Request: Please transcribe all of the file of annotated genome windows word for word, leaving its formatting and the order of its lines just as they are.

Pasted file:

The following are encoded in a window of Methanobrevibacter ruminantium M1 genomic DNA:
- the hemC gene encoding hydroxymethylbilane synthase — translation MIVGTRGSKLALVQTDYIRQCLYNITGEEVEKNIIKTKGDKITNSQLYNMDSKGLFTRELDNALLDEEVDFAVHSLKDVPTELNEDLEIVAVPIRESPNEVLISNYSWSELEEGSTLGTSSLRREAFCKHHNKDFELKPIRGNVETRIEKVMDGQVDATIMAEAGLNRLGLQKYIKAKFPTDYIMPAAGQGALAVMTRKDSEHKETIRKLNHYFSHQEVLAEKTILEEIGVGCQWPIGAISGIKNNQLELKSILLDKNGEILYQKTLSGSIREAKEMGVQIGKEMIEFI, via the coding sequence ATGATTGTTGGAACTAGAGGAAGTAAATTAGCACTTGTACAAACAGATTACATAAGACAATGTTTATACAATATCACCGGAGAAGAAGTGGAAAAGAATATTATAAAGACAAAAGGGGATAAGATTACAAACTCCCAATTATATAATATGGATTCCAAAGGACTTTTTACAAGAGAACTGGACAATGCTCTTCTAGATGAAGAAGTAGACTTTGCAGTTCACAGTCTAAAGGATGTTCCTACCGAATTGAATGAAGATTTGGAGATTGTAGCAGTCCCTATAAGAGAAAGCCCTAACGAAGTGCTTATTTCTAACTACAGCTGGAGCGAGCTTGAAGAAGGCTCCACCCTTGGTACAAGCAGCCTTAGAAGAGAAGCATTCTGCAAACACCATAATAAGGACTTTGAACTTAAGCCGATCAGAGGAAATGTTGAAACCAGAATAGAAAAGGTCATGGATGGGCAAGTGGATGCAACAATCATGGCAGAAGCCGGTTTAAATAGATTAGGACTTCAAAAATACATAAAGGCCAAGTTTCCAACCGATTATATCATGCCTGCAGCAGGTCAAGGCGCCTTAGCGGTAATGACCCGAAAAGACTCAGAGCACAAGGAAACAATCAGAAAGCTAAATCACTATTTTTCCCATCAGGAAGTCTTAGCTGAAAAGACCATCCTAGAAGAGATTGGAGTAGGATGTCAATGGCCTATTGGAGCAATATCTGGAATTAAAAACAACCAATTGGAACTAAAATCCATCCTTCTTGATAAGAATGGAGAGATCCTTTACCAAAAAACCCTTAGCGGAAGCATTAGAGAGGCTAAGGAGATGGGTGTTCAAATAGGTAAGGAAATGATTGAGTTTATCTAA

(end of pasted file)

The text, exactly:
The following are encoded in a window of Methanobrevibacter ruminantium M1 genomic DNA:
- the hemC gene encoding hydroxymethylbilane synthase — translation MIVGTRGSKLALVQTDYIRQCLYNITGEEVEKNIIKTKGDKITNSQLYNMDSKGLFTRELDNALLDEEVDFAVHSLKDVPTELNEDLEIVAVPIRESPNEVLISNYSWSELEEGSTLGTSSLRREAFCKHHNKDFELKPIRGNVETRIEKVMDGQVDATIMAEAGLNRLGLQKYIKAKFPTDYIMPAAGQGALAVMTRKDSEHKETIRKLNHYFSHQEVLAEKTILEEIGVGCQWPIGAISGIKNNQLELKSILLDKNGEILYQKTLSGSIREAKEMGVQIGKEMIEFI, via the coding sequence ATGATTGTTGGAACTAGAGGAAGTAAATTAGCACTTGTACAAACAGATTACATAAGACAATGTTTATACAATATCACCGGAGAAGAAGTGGAAAAGAATATTATAAAGACAAAAGGGGATAAGATTACAAACTCCCAATTATATAATATGGATTCCAAAGGACTTTTTACAAGAGAACTGGACAATGCTCTTCTAGATGAAGAAGTAGACTTTGCAGTTCACAGTCTAAAGGATGTTCCTACCGAATTGAATGAAGATTTGGAGATTGTAGCAGTCCCTATAAGAGAAAGCCCTAACGAAGTGCTTATTTCTAACTACAGCTGGAGCGAGCTTGAAGAAGGCTCCACCCTTGGTACAAGCAGCCTTAGAAGAGAAGCATTCTGCAAACACCATAATAAGGACTTTGAACTTAAGCCGATCAGAGGAAATGTTGAAACCAGAATAGAAAAGGTCATGGATGGGCAAGTGGATGCAACAATCATGGCAGAAGCCGGTTTAAATAGATTAGGACTTCAAAAATACATAAAGGCCAAGTTTCCAACCGATTATATCATGCCTGCAGCAGGTCAAGGCGCCTTAGCGGTAATGACCCGAAAAGACTCAGAGCACAAGGAAACAATCAGAAAGCTAAATCACTATTTTTCCCATCAGGAAGTCTTAGCTGAAAAGACCATCCTAGAAGAGATTGGAGTAGGATGTCAATGGCCTATTGGAGCAATATCTGGAATTAAAAACAACCAATTGGAACTAAAATCCATCCTTCTTGATAAGAATGGAGAGATCCTTTACCAAAAAACCCTTAGCGGAAGCATTAGAGAGGCTAAGGAGATGGGTGTTCAAATAGGTAAGGAAATGATTGAGTTTATCTAA